Our knowledge of the human body, which is mostly inferred from what is observed in males, may not always hold true for females.
More funding is needed to galvanise
Nigeria’s health system as medical research is not well funded.
Discovery of a new antibiotic compound from a Nigerian environment is good news for researchers in this field.
How investigation into long COVID will help us create treatments.
I was motivated to improve the outcome for women with ovarian cancer by my experience as a junior doctor in London in 1985. But 36 years on, the results aren’t what we’d hoped.
The lack of recognition of sex differences in biology and medicine is a huge issue science has only recently begun to rectify.
Canada has produced Nobel Prize winners in the arts and sciences. With several recent awards, Canadian talent still has the potential for future achievements.
While COVID-19 has highlighted the invaluable nature of medical research, it has unfortunately also seriously disrupted it. In Australia, the sector now teeters on the brink of collapse.
Face masks work well to stop the spread of diseases like coronavirus in the lab, but in the real world they seem to be less effective.
No-one wants our children to be used as research guinea pigs. High standards of ethical oversight are needed to ensure no child is exposed to possible harm.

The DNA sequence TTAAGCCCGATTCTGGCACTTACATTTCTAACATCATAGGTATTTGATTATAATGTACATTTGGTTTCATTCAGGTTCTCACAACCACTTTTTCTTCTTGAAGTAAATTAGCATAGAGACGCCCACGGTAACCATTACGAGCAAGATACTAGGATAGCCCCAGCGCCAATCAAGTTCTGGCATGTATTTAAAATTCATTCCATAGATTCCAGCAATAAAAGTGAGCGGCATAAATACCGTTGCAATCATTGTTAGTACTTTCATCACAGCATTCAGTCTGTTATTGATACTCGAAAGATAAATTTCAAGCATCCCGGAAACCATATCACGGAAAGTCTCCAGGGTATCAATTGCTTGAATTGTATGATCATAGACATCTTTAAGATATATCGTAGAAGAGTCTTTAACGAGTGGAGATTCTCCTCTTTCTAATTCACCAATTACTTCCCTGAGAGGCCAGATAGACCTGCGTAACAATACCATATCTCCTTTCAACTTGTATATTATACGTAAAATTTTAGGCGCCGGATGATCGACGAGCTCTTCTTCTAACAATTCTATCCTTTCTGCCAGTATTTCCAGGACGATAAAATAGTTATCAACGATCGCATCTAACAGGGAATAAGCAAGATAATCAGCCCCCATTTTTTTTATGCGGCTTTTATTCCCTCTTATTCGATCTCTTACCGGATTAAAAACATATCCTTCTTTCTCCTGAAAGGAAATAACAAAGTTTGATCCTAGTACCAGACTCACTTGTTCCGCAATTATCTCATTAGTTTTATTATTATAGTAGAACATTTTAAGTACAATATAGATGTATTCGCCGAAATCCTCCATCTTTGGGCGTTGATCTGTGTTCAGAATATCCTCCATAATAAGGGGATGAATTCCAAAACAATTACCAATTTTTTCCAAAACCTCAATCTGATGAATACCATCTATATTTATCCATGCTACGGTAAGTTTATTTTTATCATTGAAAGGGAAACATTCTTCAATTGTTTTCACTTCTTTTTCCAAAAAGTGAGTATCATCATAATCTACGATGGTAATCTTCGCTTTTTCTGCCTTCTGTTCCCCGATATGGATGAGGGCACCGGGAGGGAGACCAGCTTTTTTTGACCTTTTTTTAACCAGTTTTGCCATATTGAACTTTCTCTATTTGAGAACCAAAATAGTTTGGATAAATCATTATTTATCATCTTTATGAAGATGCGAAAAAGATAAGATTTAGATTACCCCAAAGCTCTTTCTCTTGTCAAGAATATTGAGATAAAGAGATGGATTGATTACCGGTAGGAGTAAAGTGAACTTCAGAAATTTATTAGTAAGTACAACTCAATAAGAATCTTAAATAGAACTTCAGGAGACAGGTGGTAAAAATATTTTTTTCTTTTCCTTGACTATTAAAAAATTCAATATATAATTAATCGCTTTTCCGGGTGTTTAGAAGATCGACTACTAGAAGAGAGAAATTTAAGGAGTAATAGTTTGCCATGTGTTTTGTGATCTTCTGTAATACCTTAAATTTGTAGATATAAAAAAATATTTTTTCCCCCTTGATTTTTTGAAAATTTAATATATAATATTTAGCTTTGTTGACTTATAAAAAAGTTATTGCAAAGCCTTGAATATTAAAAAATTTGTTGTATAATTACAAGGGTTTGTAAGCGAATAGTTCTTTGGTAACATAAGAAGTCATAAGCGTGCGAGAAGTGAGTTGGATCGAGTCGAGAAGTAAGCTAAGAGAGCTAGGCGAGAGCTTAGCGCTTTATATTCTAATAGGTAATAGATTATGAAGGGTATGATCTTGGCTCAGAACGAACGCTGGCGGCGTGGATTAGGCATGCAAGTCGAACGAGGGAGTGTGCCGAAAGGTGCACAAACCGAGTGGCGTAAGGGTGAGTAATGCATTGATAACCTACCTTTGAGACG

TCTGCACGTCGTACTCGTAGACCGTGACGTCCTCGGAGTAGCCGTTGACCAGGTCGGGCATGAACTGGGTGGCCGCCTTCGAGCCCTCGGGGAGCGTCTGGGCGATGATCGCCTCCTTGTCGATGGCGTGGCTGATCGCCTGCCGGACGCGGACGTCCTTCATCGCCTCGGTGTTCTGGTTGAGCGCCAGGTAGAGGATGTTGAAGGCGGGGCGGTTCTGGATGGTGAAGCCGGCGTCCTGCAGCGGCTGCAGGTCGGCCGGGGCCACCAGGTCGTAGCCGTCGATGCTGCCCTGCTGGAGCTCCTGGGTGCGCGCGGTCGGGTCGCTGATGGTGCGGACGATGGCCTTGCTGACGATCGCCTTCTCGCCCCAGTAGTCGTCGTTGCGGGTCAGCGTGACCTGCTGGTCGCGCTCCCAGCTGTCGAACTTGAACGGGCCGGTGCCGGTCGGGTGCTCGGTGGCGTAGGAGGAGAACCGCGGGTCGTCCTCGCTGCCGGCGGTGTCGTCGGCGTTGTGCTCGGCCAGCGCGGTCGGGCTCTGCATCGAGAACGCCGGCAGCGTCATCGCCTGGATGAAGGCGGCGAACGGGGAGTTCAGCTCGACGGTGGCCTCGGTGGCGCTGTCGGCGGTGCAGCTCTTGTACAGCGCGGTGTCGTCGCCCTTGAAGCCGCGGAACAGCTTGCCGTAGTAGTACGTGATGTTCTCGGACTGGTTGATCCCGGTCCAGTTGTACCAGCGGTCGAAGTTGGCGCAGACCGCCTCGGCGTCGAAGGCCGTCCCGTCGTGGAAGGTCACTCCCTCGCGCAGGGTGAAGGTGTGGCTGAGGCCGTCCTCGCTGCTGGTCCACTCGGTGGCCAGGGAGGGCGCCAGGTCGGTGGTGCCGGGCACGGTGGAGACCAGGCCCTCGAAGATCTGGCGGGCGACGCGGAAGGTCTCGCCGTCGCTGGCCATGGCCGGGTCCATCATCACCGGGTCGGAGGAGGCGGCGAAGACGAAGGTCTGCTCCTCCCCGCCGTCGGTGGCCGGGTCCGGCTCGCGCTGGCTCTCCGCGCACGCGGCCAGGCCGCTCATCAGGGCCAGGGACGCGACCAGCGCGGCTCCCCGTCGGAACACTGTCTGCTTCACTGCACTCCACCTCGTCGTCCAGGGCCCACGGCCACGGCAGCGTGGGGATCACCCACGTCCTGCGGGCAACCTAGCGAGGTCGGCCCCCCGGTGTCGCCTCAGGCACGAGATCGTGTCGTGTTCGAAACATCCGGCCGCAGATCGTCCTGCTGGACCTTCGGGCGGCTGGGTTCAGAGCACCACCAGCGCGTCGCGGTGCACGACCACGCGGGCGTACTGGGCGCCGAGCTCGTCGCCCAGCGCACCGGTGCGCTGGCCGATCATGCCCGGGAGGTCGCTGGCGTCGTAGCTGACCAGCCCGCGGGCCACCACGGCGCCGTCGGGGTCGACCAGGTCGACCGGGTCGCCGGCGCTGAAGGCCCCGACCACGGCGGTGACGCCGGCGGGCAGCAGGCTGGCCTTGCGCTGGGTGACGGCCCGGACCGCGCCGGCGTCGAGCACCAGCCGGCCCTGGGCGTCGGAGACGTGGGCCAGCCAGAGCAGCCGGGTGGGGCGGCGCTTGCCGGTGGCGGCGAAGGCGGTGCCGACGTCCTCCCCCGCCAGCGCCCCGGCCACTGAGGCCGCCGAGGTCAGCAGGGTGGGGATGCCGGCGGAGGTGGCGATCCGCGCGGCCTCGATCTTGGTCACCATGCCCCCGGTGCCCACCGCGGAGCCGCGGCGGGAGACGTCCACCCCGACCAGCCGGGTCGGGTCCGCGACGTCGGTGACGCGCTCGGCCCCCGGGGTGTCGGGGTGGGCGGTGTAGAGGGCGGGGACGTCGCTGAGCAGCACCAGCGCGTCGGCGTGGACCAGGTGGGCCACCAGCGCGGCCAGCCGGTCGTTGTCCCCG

Many published studies fail to fully and accurately report how the study was conducted and what was found.
The Lancet launched an independent investigation but ran into resistance from the institution, which refused to disclose the raw data, forcing the journal to retract the article.
The only way to know if a medical treatment actually works is with a randomized-controlled trial.
Previous and current research on coronaviruses helps inform the response to the current pandemic, but funding cuts could threaten these programs.
We found that one of the most widely used tests does not come up to scratch.
World Down Syndrome Day is marked on March 21 annually. Canadian scientists have helped improve the quality of life of those affected.
Babies in Australia have been vaccinated against hepatitis B since May 2000, but 240,000 Australians still live with the disease.
Wondering if that latest study finding is too good to be true, or whether it’s as bad as we’re told? Here are five questions to ask to help you assess the evidence.
Most medical research is funded by industry, not public sources. And industry puts pressure on researchers in many ways, from guiding the research question to suppressing unfavourable findings.
Researchers are looking for ways to determine who’s most at risk for dementia and also ways to detect it early. A scientist who has studied low blood pressure makes a case for a link between the two.